If you’re looking for a cookware set but don’t want to break the bank, you might encounter some difficulty. The average set costs nearly $400, with some clocking upwards of more than $1,000. A good set of pots and pans doesn't come cheap. The good news, however, is that you're not just buying a product: you're making an investment.
Cookware sets can last for up to a decade (depending on how much you use them). That’s why we went looking for the best budget cookware sets—like the Cuisinart TPS-10 10-Piece Cookware Set (available at Amazon for $114.34) and the T-Fal C561SC Nonstick (available at Amazon).
High prices don’t necessarily guarantee high quality, but they usually provide a durability indicator. With less expensive cookware, over time, the pots and pans often develop warped bottoms, scraped coating, loose knobs, and rickety handles. That doesn’t mean it’s impossible to find a good inexpensive set—so we put a few less expensive cookware sets to the test to find the best value options to get you started.
Here are the best budget cookware sets we tested ranked, in order:
Cuisinart TPS-10 10-Piece Cookware Set
T-Fal C561SC Titanium Advanced Nonstick 12-Piece Cookware Set
Cuisinart Green Gourmet Hard-Anodized 12-piece set
T-Fal Endurance Collection Platinum Nonstick 14-Piece Cookware Set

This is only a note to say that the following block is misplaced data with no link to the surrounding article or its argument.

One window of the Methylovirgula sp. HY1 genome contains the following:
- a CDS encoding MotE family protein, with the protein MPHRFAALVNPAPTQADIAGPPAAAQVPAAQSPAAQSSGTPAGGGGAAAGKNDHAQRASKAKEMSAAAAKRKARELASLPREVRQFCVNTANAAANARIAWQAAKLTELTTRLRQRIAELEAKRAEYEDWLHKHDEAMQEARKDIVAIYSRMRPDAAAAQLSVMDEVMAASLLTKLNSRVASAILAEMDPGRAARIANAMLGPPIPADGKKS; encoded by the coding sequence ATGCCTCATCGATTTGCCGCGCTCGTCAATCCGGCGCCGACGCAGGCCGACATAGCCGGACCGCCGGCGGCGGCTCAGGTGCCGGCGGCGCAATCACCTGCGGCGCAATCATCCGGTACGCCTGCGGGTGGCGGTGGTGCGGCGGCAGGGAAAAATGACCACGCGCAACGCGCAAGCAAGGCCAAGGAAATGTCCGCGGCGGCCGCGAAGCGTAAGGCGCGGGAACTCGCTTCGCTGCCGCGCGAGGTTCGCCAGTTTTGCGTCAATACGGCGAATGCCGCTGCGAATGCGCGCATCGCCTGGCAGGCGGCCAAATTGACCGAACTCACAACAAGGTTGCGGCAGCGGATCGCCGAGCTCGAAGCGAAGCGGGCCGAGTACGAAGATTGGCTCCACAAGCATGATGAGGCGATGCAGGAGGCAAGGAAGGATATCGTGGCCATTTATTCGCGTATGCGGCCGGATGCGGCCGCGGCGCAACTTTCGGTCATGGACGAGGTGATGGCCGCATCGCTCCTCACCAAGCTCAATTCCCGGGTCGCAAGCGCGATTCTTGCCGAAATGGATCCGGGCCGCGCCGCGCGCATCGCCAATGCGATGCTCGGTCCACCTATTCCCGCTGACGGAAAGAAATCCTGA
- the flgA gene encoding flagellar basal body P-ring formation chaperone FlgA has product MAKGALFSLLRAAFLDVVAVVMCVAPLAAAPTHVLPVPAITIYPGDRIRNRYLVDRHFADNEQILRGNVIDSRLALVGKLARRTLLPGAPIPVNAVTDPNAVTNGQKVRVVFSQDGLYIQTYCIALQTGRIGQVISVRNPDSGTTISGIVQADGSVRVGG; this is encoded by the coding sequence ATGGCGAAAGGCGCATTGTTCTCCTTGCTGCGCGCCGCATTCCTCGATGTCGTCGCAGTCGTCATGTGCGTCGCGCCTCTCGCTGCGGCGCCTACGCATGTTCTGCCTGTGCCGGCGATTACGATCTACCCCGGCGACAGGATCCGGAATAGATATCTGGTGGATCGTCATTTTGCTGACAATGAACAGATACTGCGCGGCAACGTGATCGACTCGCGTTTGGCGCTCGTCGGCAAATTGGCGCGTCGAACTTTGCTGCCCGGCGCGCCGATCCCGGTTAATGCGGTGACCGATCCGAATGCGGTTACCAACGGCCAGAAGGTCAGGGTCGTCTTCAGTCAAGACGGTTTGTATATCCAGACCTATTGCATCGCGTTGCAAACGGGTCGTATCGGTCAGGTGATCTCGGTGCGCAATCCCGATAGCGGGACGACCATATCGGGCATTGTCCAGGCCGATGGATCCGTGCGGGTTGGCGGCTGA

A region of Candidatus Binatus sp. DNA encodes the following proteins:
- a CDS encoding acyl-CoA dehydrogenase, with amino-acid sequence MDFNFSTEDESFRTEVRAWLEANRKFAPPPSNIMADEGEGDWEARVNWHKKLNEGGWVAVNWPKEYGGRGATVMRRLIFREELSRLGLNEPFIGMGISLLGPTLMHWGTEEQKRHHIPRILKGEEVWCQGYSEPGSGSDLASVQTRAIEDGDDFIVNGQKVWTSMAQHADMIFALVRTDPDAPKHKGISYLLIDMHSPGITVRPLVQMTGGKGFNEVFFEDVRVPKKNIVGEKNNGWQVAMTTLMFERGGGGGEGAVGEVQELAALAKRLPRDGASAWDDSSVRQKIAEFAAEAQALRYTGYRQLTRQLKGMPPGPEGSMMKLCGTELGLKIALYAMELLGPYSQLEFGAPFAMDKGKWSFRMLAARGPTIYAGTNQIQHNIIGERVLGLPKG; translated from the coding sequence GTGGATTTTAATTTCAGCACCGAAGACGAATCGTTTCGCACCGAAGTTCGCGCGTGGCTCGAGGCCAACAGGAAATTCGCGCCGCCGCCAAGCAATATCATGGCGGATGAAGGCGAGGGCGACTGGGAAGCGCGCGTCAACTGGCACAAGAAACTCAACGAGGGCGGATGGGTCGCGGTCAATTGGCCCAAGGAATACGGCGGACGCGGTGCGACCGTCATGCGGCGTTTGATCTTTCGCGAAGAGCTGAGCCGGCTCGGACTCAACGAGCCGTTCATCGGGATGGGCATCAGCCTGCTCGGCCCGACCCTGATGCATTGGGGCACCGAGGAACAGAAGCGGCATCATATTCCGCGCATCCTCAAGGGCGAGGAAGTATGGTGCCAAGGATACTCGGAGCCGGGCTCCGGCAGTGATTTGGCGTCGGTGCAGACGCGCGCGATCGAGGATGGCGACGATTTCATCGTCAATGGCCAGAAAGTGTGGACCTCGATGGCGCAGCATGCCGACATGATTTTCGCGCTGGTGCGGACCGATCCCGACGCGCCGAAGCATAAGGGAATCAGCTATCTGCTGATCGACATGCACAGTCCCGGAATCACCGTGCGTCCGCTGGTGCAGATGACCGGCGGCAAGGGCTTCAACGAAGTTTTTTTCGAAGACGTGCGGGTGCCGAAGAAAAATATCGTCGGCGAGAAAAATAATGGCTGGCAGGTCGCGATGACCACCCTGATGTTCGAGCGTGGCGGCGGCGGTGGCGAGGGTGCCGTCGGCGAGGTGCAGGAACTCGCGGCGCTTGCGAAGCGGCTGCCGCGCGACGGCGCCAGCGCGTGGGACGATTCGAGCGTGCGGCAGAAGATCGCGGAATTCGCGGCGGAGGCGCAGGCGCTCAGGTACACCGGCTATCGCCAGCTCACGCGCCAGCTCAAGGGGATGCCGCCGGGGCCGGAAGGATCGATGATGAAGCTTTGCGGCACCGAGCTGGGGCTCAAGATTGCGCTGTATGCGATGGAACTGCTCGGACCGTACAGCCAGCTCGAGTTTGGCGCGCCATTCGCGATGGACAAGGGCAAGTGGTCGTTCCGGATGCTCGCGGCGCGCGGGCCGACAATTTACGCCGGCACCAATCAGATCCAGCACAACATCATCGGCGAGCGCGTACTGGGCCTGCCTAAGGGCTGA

Anolon Advanced Hard-Anodized Nonstick 11-Piece Cookware Set
OXO Non-Stick 10 Piece Cookware Pots and Pans Set
Vremi 15-Piece Nonstick Cookware Set
Cook N Home 12-Piece Stainless Steel Cookware Set
Cuisinart TPS-10 10-Piece Cookware Set
The Cuisinart TPS-10 10-Piece Cookware Set is the slightly smaller version of the best cookware set we tested. We originally reviewed the 12-piece set, but this 10-piece set is almost the same. It's missing the steaming insert and the pots and pans are tri-ply, instead of multi-clad. But the price is friendlier to your wallet.
While testing the multi-clad 12-piece set, we loved its incredible performance: We had no complaints with the medium-sized sauté pan (which not only comfortably fit four chicken thighs but also seared each one to perfection) and the large stockpot is well-sized for making soup, cooking pasta, or blanching vegetables.